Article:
These Extra-Fluffy Pancakes Have Ruined All Other Pancakes for Me
I make pancakes almost every single weekend. Not just because my 3-year-old requests them like clockwork (although she does), but also because I take comfort in the morning ritual. Toni (said pancake enthusiast) will help me whisk together the batter while my husband chases our 1-year-old and makes coffee. The tedious task of pouring batter and waiting for bubbles to rise and pop before flipping? That’s glorious “me” time before we sit down to eat.
We always have a box of Bisquick in the pantry, but I like to make pancakes from scratch when I have an extra 10 minutes. I’ve tested dozens of recipes, and Kitchn’s buttermilk pancakes and oatmeal pancakes are in my regular rotation. But my hands-down favorite recipe is Nicole Rufus’ fonio pancakes. They’re extra fluffy and easy to pull off, plus the extra nutrition makes them incredibly satisfying (aka it buys me a couple hours until I hear “I’m hungry” again).
The Key to Fluffiness: Fonio
These are the most delightfully fluffy pancakes I’ve ever pulled off in my kitchen. Far too many pancake recipes require you to whip egg whites into stiff peaks. It turns out, you just need some cooked fonio.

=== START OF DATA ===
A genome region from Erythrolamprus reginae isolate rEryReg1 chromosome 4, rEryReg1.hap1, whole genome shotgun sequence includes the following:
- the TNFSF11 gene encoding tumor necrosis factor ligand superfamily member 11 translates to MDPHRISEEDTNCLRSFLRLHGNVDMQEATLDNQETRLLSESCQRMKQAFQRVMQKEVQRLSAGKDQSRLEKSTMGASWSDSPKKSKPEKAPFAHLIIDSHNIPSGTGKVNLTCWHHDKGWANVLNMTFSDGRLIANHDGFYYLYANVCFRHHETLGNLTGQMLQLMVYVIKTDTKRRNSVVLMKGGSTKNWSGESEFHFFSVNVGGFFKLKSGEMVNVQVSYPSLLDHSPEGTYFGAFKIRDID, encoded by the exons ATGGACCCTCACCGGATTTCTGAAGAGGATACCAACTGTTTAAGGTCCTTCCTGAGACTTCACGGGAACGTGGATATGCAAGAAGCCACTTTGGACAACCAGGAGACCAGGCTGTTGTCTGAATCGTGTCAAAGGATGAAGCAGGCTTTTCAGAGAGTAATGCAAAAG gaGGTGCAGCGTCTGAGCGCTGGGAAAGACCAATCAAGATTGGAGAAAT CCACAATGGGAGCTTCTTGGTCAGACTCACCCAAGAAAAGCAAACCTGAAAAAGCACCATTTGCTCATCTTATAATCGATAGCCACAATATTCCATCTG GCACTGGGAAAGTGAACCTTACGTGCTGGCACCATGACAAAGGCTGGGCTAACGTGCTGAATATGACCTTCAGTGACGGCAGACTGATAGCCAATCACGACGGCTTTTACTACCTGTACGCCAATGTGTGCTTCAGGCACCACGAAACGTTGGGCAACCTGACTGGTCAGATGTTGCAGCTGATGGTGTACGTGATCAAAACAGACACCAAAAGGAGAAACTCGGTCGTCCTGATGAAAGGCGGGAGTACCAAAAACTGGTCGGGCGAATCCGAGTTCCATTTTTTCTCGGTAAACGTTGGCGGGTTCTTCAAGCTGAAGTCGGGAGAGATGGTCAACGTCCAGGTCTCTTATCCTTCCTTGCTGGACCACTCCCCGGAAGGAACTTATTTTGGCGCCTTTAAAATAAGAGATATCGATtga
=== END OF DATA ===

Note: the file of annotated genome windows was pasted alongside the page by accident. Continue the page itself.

When I first cooked fonio, I was surprised by how tiny the grains were — they’re almost sand-like in texture. After it cooks, which happens in mere minutes, it becomes similar in texture to couscous. Stirred into an otherwise traditional batter, it elevates the pancakes to new lofty heights. The crumb is slightly more toothsome than if you were to go the egg whites route, but I don’t consider this a bad thing. Each bite is soft, pillowy, and even more satisfying.
As for the added taste, the ancient grain is deliciously nutty. It’s noticeable enough to add intrigue but subtle enough for Toni who, despite what she may claim, is very much a stereotypical picky toddler.
If You’re Making Fonio Pancakes, a Couple Tips
- Cook the fonio ahead of time. The recipe includes cooking instructions, and the process is pretty quick. But to make the batter-making process a breeze, I like to cook the fonio the night before so it’s cooled and ready to go in the morning.
- You can use a cast iron skillet. The instructions call for a nonstick pan, but I get consistently good results using my well-seasoned 12-inch cast iron skillet.
Get the recipe: Fonio Pancakes